Sources said Barry is weak and that there appear to be post-operative complications to his kidney transplant, but there doesn't appear to be an outright rejection.
He has been able to talk on the phone with friends and colleagues, sources said.
Barry hoped to return to work Tuesday following his kidney transplant less than two weeks ago, but he was not present at the start of the 10 a.m. Council meeting.
The councilman went to the hospital for routine tests Monday morning. Doctors discovered large amounts of air in his stomach, Barry spokeswoman Natalie Williams said, and Barry was called back and readmitted Tuesday.
Barry complained of extreme discomfort, and doctors determined that was due to the combination of medicines he's taking, Williams said.
The transplanted kidney continues to function well, doctors said. They called it a remarkable match on Friday.
"The doctor advised that he get a little bit more rest before coming back," said Bernadette Tolson, Barry's chief of staff. "So that's kind of a hard pill for him to swallow because he wants to be here working. But it's best for him and his health."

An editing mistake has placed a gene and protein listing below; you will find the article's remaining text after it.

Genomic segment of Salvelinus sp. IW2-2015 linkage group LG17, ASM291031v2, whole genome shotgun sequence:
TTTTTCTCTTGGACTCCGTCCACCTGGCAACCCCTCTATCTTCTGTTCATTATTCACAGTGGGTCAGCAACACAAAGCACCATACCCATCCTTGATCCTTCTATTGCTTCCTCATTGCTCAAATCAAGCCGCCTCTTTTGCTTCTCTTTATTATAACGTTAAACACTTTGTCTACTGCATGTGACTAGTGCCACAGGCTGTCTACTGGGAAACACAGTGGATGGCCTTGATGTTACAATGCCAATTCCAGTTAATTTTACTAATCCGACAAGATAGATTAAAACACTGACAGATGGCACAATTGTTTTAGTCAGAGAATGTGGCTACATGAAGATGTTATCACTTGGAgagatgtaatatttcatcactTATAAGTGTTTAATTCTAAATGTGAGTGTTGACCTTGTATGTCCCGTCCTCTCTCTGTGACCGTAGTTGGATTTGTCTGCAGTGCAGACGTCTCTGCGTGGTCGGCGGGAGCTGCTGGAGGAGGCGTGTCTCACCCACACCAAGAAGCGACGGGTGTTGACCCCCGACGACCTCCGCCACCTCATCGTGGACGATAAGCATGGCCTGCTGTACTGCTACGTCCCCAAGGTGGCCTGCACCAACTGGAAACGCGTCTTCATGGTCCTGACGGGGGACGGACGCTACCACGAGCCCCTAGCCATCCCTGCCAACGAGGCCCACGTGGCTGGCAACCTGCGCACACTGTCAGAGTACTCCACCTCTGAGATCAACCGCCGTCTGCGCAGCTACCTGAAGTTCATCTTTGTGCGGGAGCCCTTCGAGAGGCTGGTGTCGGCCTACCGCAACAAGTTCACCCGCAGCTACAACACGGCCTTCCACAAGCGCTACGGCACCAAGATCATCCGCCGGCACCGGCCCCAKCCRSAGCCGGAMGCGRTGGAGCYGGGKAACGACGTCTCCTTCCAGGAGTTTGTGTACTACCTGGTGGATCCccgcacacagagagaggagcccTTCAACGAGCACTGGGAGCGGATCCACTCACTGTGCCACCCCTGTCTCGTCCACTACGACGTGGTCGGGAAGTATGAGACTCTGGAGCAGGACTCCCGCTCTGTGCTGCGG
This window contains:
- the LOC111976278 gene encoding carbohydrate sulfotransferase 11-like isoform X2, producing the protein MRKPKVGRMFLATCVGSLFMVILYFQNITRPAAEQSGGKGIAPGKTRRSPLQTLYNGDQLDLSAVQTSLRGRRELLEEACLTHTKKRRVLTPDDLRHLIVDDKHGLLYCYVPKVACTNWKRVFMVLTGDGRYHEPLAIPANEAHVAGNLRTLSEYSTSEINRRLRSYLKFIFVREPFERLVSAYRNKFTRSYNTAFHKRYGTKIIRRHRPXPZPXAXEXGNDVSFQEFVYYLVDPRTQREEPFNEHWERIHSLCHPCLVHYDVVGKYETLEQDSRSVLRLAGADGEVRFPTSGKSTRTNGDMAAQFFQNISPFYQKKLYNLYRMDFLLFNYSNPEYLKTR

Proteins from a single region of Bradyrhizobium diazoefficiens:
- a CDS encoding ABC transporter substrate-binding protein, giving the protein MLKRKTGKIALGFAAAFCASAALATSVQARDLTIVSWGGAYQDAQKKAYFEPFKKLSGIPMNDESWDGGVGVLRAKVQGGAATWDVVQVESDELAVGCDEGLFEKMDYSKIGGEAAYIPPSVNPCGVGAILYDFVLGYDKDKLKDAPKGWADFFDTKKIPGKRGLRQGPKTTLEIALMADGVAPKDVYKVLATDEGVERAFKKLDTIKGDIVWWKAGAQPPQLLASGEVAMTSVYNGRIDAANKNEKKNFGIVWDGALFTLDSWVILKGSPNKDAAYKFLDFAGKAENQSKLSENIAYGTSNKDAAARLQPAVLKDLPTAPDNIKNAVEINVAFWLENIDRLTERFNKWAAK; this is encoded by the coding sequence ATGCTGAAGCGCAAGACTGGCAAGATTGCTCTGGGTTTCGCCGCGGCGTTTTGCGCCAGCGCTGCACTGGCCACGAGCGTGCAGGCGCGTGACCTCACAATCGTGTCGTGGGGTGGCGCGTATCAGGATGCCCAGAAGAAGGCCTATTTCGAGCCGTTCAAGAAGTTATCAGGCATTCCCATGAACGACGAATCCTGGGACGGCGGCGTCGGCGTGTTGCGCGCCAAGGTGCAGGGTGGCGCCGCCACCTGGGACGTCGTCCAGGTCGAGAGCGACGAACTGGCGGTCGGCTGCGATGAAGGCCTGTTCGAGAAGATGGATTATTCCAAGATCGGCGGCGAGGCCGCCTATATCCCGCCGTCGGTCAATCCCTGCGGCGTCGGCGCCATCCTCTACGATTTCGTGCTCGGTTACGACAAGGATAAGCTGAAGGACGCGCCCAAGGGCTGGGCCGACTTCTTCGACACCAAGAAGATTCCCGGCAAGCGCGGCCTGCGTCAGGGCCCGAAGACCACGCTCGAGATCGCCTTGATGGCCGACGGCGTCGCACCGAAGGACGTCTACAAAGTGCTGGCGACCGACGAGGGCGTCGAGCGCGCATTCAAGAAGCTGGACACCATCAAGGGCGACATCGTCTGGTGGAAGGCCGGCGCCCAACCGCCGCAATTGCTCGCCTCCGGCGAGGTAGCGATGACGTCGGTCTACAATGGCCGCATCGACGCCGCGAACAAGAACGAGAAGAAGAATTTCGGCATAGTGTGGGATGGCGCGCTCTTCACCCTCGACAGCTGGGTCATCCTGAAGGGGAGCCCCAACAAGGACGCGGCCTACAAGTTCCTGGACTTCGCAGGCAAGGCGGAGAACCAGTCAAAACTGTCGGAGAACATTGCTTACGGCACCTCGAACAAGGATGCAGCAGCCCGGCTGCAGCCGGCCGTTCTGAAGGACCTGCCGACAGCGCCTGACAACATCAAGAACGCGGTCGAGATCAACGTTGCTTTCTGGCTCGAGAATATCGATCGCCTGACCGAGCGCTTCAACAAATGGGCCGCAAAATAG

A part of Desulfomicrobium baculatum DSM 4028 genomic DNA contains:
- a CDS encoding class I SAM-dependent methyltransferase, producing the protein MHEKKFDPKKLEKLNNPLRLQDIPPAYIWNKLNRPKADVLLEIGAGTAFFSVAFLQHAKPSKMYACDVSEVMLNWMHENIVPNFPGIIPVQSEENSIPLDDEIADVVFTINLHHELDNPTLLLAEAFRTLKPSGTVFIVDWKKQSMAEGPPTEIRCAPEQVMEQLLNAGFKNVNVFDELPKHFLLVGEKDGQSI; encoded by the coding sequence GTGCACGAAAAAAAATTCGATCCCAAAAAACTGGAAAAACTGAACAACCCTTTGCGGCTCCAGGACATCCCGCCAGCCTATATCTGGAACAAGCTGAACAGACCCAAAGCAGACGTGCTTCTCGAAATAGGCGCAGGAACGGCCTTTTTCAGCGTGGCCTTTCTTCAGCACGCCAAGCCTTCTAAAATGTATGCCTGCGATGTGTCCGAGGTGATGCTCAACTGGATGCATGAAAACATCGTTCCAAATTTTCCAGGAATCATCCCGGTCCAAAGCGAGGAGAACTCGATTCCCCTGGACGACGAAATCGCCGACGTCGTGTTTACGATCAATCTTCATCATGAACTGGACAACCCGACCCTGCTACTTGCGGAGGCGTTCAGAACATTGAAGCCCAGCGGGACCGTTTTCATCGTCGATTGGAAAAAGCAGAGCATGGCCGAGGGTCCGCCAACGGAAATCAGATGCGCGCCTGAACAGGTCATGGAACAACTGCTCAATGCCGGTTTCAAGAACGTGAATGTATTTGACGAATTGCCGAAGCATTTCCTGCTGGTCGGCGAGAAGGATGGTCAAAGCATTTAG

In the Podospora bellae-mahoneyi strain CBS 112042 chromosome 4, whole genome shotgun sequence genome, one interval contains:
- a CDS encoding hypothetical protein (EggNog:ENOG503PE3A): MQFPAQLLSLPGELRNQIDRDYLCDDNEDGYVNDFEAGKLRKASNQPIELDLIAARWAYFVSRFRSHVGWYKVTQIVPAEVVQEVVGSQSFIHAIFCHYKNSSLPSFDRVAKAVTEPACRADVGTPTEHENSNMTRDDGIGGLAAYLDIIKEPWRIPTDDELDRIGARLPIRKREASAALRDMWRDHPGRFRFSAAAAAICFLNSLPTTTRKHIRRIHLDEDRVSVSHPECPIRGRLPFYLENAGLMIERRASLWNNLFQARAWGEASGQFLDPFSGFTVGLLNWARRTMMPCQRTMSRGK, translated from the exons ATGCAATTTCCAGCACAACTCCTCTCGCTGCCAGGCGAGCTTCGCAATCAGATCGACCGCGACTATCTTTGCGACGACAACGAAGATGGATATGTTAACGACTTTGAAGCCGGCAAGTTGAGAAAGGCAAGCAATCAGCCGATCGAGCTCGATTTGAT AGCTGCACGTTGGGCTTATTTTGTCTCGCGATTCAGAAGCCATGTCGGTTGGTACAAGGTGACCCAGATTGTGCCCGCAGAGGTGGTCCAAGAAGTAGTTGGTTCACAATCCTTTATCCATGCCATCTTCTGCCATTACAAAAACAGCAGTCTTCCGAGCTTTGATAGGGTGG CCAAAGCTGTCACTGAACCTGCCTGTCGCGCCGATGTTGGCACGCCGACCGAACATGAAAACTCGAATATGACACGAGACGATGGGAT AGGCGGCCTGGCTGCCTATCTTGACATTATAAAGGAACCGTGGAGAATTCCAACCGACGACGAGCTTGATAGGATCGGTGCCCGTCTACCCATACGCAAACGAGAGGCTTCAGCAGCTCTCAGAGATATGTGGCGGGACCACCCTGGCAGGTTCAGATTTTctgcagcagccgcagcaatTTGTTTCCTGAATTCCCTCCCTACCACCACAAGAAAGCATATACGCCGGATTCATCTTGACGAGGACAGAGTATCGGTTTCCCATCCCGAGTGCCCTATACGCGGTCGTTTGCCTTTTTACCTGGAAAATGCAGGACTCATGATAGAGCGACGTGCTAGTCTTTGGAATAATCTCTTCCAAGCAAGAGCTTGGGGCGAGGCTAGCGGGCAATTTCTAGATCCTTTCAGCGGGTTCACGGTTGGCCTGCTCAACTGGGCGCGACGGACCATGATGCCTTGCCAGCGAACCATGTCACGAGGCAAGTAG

Barry likely will remain in the hospital until the end of the week.
The former mayor hoped to be able to attend the council meeting in order to try to reverse a tuition hike at the University of the District of Columbia. He also wanted to seek to keep open enrollment at D.C.'s only public university.
His return would have come less than two weeks after undergoing a kidney transplant at Howard University Hospital.
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